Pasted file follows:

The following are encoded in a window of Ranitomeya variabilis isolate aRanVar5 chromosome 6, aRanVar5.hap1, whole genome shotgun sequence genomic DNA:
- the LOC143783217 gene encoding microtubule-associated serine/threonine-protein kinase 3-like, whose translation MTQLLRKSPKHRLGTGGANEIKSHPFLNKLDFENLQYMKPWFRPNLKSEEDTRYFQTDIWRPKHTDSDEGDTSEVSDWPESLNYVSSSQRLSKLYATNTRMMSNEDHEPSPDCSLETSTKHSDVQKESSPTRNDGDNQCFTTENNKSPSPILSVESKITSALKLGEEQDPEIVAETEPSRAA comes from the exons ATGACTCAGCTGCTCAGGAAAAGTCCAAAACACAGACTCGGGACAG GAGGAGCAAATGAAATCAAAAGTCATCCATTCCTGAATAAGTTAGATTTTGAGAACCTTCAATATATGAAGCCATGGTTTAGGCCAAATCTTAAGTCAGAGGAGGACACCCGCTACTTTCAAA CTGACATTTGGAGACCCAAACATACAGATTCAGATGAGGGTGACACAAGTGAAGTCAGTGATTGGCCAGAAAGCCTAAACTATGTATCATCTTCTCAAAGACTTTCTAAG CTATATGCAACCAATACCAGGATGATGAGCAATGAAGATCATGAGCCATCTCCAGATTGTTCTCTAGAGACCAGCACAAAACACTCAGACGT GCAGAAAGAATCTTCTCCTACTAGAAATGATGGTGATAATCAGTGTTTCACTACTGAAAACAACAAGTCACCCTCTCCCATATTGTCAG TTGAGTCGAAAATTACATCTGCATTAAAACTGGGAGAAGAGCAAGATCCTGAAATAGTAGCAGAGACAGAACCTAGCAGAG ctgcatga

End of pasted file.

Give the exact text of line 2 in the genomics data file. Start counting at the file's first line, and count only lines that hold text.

- the LOC143783217 gene encoding microtubule-associated serine/threonine-protein kinase 3-like, whose translation MTQLLRKSPKHRLGTGGANEIKSHPFLNKLDFENLQYMKPWFRPNLKSEEDTRYFQTDIWRPKHTDSDEGDTSEVSDWPESLNYVSSSQRLSKLYATNTRMMSNEDHEPSPDCSLETSTKHSDVQKESSPTRNDGDNQCFTTENNKSPSPILSVESKITSALKLGEEQDPEIVAETEPSRAA comes from the exons ATGACTCAGCTGCTCAGGAAAAGTCCAAAACACAGACTCGGGACAG GAGGAGCAAATGAAATCAAAAGTCATCCATTCCTGAATAAGTTAGATTTTGAGAACCTTCAATATATGAAGCCATGGTTTAGGCCAAATCTTAAGTCAGAGGAGGACACCCGCTACTTTCAAA CTGACATTTGGAGACCCAAACATACAGATTCAGATGAGGGTGACACAAGTGAAGTCAGTGATTGGCCAGAAAGCCTAAACTATGTATCATCTTCTCAAAGACTTTCTAAG CTATATGCAACCAATACCAGGATGATGAGCAATGAAGATCATGAGCCATCTCCAGATTGTTCTCTAGAGACCAGCACAAAACACTCAGACGT GCAGAAAGAATCTTCTCCTACTAGAAATGATGGTGATAATCAGTGTTTCACTACTGAAAACAACAAGTCACCCTCTCCCATATTGTCAG TTGAGTCGAAAATTACATCTGCATTAAAACTGGGAGAAGAGCAAGATCCTGAAATAGTAGCAGAGACAGAACCTAGCAGAG ctgcatga